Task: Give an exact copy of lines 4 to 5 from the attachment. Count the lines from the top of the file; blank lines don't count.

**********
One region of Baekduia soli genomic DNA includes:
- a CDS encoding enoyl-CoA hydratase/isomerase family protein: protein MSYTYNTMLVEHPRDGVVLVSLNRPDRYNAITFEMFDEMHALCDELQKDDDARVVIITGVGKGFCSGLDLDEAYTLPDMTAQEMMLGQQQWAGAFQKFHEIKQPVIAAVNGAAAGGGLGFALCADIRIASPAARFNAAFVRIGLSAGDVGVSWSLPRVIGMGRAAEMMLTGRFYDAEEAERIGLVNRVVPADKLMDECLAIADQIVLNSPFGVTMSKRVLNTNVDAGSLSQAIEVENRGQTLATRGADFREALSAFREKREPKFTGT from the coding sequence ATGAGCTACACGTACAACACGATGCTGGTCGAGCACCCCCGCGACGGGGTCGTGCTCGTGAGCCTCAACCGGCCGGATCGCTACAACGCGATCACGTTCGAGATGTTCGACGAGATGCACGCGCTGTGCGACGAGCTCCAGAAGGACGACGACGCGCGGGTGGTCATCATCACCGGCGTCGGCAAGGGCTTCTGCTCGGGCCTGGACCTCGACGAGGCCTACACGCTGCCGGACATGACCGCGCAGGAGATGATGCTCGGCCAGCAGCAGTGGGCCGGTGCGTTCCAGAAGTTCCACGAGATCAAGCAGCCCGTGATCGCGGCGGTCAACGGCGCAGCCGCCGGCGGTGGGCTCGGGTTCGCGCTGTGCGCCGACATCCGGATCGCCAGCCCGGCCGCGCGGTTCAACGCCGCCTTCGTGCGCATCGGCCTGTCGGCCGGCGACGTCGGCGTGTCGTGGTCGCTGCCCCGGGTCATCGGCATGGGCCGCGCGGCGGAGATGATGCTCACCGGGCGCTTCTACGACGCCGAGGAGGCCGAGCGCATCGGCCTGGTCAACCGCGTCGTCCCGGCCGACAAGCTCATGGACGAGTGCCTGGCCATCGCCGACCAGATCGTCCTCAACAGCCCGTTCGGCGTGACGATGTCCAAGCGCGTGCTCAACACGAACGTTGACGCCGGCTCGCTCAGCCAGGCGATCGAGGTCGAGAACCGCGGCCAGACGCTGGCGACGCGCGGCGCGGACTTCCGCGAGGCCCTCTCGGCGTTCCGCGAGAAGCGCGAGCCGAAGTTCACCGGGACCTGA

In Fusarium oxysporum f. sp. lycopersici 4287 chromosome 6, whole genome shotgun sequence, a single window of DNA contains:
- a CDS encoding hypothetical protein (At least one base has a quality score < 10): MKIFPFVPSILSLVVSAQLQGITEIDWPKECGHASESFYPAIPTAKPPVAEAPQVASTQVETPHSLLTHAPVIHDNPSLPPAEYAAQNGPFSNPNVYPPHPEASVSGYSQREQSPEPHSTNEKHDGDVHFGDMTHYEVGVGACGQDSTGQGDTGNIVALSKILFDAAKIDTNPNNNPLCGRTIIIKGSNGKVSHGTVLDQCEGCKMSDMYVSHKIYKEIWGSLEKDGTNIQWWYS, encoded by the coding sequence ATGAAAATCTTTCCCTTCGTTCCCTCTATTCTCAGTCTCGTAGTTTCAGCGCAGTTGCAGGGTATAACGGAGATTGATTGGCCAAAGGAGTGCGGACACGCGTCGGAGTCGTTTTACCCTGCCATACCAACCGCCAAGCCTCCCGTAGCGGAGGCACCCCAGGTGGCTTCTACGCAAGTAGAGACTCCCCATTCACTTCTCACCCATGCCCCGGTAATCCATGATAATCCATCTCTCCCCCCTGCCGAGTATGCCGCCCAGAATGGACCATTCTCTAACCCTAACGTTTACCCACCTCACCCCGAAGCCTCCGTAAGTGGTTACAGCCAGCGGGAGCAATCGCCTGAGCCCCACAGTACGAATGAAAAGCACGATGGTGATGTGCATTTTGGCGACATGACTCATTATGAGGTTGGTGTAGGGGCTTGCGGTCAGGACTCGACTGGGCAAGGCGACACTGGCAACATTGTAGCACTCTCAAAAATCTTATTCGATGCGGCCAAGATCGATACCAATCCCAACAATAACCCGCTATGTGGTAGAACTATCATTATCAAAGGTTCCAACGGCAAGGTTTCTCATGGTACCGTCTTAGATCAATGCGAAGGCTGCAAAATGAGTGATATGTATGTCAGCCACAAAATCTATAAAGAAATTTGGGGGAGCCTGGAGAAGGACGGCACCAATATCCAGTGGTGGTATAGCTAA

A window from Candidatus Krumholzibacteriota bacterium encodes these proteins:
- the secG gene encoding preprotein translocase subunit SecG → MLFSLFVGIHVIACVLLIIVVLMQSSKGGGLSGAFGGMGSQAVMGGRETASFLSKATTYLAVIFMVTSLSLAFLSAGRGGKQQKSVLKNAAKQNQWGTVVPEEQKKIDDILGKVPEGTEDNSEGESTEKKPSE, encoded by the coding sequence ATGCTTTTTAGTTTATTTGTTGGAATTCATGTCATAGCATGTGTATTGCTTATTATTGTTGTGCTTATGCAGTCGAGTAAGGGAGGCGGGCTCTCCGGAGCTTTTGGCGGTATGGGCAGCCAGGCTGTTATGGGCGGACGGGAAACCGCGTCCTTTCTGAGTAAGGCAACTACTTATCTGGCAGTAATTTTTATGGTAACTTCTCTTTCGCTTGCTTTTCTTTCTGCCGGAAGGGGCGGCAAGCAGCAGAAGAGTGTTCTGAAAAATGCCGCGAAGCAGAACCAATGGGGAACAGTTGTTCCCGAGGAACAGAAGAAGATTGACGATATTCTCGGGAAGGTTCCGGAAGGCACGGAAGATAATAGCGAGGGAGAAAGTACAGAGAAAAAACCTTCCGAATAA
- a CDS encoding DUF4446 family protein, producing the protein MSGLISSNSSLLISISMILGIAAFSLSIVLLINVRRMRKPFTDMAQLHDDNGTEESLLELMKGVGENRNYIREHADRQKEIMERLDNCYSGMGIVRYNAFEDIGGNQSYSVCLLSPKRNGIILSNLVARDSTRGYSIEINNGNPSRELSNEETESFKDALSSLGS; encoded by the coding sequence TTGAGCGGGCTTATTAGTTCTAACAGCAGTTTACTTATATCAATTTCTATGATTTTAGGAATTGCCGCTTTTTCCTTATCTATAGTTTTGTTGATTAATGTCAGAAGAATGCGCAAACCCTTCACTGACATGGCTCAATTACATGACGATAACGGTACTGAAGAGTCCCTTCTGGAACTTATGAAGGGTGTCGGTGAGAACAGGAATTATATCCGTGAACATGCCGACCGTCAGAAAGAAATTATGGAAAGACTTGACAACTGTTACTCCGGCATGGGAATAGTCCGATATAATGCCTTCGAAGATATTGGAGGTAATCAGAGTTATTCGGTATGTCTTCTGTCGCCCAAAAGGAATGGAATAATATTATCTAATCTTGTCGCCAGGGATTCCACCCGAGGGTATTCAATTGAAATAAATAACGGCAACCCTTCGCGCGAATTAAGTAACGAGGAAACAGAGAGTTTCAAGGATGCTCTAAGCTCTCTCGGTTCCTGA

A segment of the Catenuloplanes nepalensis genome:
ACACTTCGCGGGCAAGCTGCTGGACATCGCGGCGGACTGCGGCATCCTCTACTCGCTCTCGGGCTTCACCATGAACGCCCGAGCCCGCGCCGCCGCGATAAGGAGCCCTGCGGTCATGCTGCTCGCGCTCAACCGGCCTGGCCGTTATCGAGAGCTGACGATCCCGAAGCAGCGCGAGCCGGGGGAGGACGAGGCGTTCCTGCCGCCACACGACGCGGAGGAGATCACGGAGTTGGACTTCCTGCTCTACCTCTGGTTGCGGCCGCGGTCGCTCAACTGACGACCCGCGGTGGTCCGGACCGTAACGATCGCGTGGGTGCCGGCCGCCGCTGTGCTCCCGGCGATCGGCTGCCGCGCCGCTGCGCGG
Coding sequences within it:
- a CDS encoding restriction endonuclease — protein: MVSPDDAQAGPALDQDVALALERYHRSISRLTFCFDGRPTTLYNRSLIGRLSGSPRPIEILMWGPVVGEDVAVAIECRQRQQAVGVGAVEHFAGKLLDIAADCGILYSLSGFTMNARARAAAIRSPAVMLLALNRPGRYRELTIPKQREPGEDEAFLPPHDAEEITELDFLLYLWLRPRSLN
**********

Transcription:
- a CDS encoding hypothetical protein (At least one base has a quality score < 10): MKIFPFVPSILSLVVSAQLQGITEIDWPKECGHASESFYPAIPTAKPPVAEAPQVASTQVETPHSLLTHAPVIHDNPSLPPAEYAAQNGPFSNPNVYPPHPEASVSGYSQREQSPEPHSTNEKHDGDVHFGDMTHYEVGVGACGQDSTGQGDTGNIVALSKILFDAAKIDTNPNNNPLCGRTIIIKGSNGKVSHGTVLDQCEGCKMSDMYVSHKIYKEIWGSLEKDGTNIQWWYS, encoded by the coding sequence ATGAAAATCTTTCCCTTCGTTCCCTCTATTCTCAGTCTCGTAGTTTCAGCGCAGTTGCAGGGTATAACGGAGATTGATTGGCCAAAGGAGTGCGGACACGCGTCGGAGTCGTTTTACCCTGCCATACCAACCGCCAAGCCTCCCGTAGCGGAGGCACCCCAGGTGGCTTCTACGCAAGTAGAGACTCCCCATTCACTTCTCACCCATGCCCCGGTAATCCATGATAATCCATCTCTCCCCCCTGCCGAGTATGCCGCCCAGAATGGACCATTCTCTAACCCTAACGTTTACCCACCTCACCCCGAAGCCTCCGTAAGTGGTTACAGCCAGCGGGAGCAATCGCCTGAGCCCCACAGTACGAATGAAAAGCACGATGGTGATGTGCATTTTGGCGACATGACTCATTATGAGGTTGGTGTAGGGGCTTGCGGTCAGGACTCGACTGGGCAAGGCGACACTGGCAACATTGTAGCACTCTCAAAAATCTTATTCGATGCGGCCAAGATCGATACCAATCCCAACAATAACCCGCTATGTGGTAGAACTATCATTATCAAAGGTTCCAACGGCAAGGTTTCTCATGGTACCGTCTTAGATCAATGCGAAGGCTGCAAAATGAGTGATATGTATGTCAGCCACAAAATCTATAAAGAAATTTGGGGGAGCCTGGAGAAGGACGGCACCAATATCCAGTGGTGGTATAGCTAA

A window from Candidatus Krumholzibacteriota bacterium encodes these proteins: